“Coffee & Kareem” is the latest comedy film from Netflix. Its linchpin aspect is Ed Helms, who I’ve rarely found funny, he usually comes off as blunderous and annoying in most of his films or television shows.
It just so happens that he plays a similar type of character in this new film directed by Michael Dowse, who has some decent films in retrospect, but the screenwriter is Shane Mack (not Shane Black), who is writing a feature-length script for the first time with this film.
When 12-year-old Kareem Manning (Terrence Little Gardenhigh) hires a criminal to scare his mom’s new boyfriend — police officer James Coffee (Ed Helms) — it backfires, forcing Coffee and Kareem to team up in order to save themselves from Detroit’s most ruthless drug kingpin.
I feel as if this kind of film was already done recently with “Spenser Confidential.” The core issue with that film was the unfocused buddy-cop dynamic. However, “Coffee and Kareem” does execute the “buddy-cop” formula, but to such a precise point that it became full of tropes that have plagued the genre for decades.
This is the kind of film that needs a better sense of comedy and vision from a more confident director to really work. The comedy, to say the least, is the lowest-common-denominator of what could be construed as “funny.”
The entire film is jacked-full of potty humor, gay/sex jokes, slapstick and people screaming non-sequiturs. It’s just the worst kind of comedy that should not be intended for a younger audience, despite the premise inferring the kind of film meant for kids due to the inclusion of a 12-year-old character.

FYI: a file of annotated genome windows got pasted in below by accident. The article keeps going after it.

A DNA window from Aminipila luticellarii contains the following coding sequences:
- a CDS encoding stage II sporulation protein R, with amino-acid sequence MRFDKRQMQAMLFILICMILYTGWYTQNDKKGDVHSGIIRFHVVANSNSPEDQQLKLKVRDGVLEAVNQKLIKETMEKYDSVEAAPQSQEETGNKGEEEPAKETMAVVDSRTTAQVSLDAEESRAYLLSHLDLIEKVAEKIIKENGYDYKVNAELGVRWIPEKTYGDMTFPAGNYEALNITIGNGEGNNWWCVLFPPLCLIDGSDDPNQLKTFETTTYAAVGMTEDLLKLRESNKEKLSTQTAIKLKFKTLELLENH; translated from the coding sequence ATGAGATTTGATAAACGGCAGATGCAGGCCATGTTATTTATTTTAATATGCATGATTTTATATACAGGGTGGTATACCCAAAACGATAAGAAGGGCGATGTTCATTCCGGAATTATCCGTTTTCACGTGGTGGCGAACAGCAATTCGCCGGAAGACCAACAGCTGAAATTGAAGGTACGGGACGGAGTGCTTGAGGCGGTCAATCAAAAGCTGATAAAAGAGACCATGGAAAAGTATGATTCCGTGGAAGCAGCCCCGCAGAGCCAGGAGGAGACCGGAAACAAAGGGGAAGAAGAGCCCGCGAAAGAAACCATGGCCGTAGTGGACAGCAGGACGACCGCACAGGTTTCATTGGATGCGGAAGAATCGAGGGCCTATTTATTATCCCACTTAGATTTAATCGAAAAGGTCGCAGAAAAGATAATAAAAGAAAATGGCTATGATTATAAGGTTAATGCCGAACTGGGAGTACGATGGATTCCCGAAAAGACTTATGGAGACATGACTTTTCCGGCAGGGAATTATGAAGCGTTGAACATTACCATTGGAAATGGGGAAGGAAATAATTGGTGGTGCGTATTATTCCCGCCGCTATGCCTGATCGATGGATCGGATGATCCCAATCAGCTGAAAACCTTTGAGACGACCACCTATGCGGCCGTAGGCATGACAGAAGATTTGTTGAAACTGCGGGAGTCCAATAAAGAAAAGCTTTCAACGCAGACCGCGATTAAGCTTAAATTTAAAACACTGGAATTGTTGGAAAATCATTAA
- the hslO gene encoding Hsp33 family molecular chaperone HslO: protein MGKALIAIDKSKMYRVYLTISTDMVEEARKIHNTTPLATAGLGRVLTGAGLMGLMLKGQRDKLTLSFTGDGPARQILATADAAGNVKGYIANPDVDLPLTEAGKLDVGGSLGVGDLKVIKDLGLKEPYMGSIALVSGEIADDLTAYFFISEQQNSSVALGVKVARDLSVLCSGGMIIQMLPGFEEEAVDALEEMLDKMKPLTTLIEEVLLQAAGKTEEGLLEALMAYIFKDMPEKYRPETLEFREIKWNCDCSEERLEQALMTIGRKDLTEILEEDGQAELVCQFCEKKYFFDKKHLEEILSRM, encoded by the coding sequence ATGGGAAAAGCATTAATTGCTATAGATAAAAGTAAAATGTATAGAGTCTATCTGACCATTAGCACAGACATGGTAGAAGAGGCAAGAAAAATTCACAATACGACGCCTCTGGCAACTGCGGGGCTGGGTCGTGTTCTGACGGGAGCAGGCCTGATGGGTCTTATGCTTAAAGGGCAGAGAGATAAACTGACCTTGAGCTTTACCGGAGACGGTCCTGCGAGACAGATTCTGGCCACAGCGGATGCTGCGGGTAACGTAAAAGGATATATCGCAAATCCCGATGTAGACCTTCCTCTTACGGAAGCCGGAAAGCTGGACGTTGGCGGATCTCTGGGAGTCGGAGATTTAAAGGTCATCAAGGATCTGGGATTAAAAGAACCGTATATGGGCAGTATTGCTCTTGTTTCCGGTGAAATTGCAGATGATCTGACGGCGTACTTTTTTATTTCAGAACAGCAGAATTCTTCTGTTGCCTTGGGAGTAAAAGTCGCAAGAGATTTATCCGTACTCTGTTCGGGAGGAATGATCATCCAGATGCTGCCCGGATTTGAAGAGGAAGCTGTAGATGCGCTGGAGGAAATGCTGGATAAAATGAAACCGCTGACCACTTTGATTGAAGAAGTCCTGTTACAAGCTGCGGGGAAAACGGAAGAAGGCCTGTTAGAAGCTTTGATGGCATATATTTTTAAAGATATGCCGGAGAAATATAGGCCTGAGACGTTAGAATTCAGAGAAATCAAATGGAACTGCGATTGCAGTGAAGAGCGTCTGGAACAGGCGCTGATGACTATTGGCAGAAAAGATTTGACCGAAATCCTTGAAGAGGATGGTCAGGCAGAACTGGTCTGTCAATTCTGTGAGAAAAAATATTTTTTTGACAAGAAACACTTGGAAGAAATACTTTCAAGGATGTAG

The clash of adult humor with a child-like premise is what makes the film such a head-scratcher.
It’s also the kind of film where “crazy” things happen and everything goes “CRAZY!” It’s reminiscent of Helms’ “The Hangover” films where wacky things happen to ordinary people; the type of comedy that has been tired out for a very long time. We are in a new age of comedy and the usual jokes that would have landed in the Judd Apatow comedy ten years ago, do not work well today.
The rest of the film itself is the usual buddy-cop lockstep film. Similar to “Ride Along,” you can dissect the film and go, “Okay, all the boxes are checked off.”
Two opposites with interpersonal conflicts are paired. Check.
They get in over their heads. Check.
They argue all the time. Check.
The film ends in a final shoot-out with the turncoat bad guy. Check.
It’s all there, but the way all of it is executed is blunt and juvenile down to the wacky side characters who the children are supposed to love because they’re funny, I’m sure.
There is also this odd element of social media and how it ties to the police today. Everyone is constantly recording with their phones and it leads to some very ham-fisted social commentary that piles on the heavy-handedness of the overall film.
“Coffee & Kareem” is quite the tricky puzzle in terms of who this film was targeted to. Nonetheless, there are only a number of ways to say that something just was not funny and this film just was not funny.